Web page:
The yuppie could be found working off stress with a shiatsu massage and a facial, learning as much as possible about fine wine, traveling around the world on vacation, exercising at a fancy health club, listening to Bessie Smith and Bob Marley and the Police on a tiny device attached to headphones, drinking bottled spring water, freshening up in a five-star-hotel-quality bathroom, typing away at a computer while sitting in an ergonomic chair, racking up gobs of debt on his credit card, and—the clincher—eating tuna sashimi for lunch! The mere mention of tuna sashimi for lunch was apparently seen as the height of hilarity back in 1984. “A yuppie most nearly approaches sainthood,” the book noted, “when he or she is able to accomplish more things in a single day than is humanly possible.” (This was long before BlackBerries.)

All of which means that the archetypal yuppie of the eighties sounds precisely like, um, everyone you know. Trust me: There is not a single sentence in The Yuppie Handbook that could make you chuckle. By now, the entire manuscript comes across as nothing more than a rote annotation of urbane American life. “When people were denouncing yuppies, they had considerably lower incomes than yuppies, so the things yuppies spent their money on seemed frivolous and unnecessary from their vantage point,” says Cornell University economist Robert H. Frank, author of Luxury Fever. “What most people fail to anticipate is that your sense of what you need and want is very elastic. When your income rises, your consumption standard gradually adapts.”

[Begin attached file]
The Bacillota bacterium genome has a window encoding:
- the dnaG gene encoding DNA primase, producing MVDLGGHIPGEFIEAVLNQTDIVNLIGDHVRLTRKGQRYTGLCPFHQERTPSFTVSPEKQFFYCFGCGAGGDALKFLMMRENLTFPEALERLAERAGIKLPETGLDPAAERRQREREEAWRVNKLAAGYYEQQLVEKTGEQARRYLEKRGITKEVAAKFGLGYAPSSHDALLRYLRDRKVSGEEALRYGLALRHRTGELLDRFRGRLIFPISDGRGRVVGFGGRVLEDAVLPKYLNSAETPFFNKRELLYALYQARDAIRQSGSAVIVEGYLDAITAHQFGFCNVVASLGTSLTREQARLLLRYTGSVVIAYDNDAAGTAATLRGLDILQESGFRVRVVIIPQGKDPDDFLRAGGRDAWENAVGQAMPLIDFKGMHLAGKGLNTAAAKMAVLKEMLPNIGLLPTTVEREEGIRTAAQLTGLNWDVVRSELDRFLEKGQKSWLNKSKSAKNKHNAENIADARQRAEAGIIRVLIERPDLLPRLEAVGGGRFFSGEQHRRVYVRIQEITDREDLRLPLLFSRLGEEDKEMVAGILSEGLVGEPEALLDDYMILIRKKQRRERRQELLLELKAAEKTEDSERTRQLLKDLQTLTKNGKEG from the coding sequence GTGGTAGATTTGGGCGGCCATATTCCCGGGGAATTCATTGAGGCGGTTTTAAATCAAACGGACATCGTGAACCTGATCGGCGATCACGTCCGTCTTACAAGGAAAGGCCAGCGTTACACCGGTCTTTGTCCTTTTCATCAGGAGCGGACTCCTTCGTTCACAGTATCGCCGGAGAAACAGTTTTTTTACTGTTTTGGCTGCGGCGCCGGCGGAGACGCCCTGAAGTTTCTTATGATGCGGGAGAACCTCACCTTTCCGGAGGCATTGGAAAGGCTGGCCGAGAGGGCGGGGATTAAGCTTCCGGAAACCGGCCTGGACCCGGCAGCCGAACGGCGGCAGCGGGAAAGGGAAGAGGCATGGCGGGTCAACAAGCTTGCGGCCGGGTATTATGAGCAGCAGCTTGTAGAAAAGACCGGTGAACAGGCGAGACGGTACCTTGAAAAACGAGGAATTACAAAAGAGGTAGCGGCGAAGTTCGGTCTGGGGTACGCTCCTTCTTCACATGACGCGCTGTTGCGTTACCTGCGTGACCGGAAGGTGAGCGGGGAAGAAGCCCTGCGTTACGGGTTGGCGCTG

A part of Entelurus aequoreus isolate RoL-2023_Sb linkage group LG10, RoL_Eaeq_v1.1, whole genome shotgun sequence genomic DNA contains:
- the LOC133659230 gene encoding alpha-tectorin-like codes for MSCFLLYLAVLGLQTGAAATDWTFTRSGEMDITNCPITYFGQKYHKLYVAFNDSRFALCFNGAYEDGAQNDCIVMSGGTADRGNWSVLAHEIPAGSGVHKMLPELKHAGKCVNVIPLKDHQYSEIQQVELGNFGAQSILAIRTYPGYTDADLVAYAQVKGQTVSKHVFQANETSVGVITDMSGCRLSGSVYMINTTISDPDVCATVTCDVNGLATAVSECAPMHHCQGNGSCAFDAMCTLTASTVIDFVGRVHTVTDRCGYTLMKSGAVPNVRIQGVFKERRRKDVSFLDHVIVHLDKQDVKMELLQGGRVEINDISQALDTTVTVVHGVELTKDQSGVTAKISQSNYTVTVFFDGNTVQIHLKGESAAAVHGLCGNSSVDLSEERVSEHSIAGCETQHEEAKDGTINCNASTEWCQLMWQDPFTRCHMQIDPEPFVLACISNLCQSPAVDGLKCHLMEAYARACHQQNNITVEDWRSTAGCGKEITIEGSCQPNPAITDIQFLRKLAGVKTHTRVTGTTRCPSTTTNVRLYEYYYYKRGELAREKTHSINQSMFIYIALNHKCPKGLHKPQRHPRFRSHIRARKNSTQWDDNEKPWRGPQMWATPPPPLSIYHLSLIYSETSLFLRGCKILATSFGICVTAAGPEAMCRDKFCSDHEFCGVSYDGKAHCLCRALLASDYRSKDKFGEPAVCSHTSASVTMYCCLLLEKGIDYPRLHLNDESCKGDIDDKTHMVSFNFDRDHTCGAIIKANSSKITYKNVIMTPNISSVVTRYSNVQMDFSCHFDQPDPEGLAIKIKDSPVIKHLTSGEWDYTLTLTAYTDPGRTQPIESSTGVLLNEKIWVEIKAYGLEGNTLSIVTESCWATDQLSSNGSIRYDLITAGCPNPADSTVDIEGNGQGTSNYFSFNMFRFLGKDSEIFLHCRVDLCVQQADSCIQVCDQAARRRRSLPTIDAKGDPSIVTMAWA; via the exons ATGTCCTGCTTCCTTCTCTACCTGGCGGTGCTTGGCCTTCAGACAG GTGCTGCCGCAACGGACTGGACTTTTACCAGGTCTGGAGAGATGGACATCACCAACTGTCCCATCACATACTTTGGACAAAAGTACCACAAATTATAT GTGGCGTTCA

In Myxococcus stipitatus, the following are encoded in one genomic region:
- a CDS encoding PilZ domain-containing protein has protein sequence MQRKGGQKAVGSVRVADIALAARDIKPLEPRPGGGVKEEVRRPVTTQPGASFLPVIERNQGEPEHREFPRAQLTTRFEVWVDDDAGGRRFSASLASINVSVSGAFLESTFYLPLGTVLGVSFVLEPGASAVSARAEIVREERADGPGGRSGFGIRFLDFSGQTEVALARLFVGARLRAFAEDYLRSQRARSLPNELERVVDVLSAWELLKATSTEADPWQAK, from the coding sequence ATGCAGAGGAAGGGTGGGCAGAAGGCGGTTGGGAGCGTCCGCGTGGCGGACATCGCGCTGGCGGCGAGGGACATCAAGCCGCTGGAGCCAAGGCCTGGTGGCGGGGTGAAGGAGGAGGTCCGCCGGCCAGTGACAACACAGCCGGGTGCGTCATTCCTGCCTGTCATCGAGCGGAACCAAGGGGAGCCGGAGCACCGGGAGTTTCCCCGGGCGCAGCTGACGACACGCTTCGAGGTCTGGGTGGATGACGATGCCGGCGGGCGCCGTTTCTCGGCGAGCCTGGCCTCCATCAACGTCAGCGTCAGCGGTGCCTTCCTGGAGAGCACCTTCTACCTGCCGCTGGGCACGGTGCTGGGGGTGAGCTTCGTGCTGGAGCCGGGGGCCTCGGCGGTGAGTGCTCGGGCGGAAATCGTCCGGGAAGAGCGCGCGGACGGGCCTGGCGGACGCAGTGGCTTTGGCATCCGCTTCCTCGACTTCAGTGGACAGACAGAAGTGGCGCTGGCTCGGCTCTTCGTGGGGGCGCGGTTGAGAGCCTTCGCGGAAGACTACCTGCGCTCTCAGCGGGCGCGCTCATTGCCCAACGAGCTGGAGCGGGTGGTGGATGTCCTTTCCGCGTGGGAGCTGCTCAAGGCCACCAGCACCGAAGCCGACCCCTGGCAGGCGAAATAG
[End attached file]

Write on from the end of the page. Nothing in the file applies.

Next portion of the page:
If anything, your average upwardly mobile young professional has so outstripped and outclassed the mid-eighties yuppie that if Gordon Gekko himself were to show up in polite society in 2006, he would look kind of provincial. (These days, no host worth his fleur de sel would serve brie at a cocktail party—not when there are hundreds of obscure cheeses on display at Trader Joe’s.) Compared with us, the eighties greedhead was practically restrained.

Officially speaking, the yuppie died on October 19, 1987. That day’s stock-market crash, and the subsequent recession, ushered in the indie/slacker/die-yuppie-scum sensibility that held sway in the American head space until 1994 or so. We gulped through another crash in 2000, amid the dot-com meltdown, but the yup is impervious to boom-and-bust cycles. He’s a shape-shifter. Just like Lucifer in the Stones’ “Sympathy for the Devil,” he finds ways to reenter the American psyche. Look at how he has carved out a place for himself in movies like Wall Street and Boiler Room, in books like American Psycho and Liar’s Poker and The Smartest Guys in the Room and Bobos in Paradise, in countless rap songs.

“The yuppie never went away,” Frank says. “For a while, there was a sense that it might be better not to be too ostentatious about your consumption—like, instead of parking the expensive Porsche out front, you bought a house with a garage in the back. But people never lost their taste for quality things.” By now, in fact, an argument could be made that the yuppie phenomenon is the most enduring and influential social movement of the past 50 years. The boomer media love to get all swoony over the Woodstock era, but how many real hippies do you know? The only remaining trace of hippie ideology can be found in supermarket aisles full of organic, farm-raised food—but don’t kid yourself: Those people creating a boom market for Whole Foods and organic baby food are yups, not hippies. Dead rebel artists like Burroughs and Kerouac were long ago turned into useful “bohemian” brands, tailor-made for Gap ads, but nobody actually aspires to be a beatnik anymore. (At this point, beret might as well be French for dickhead.)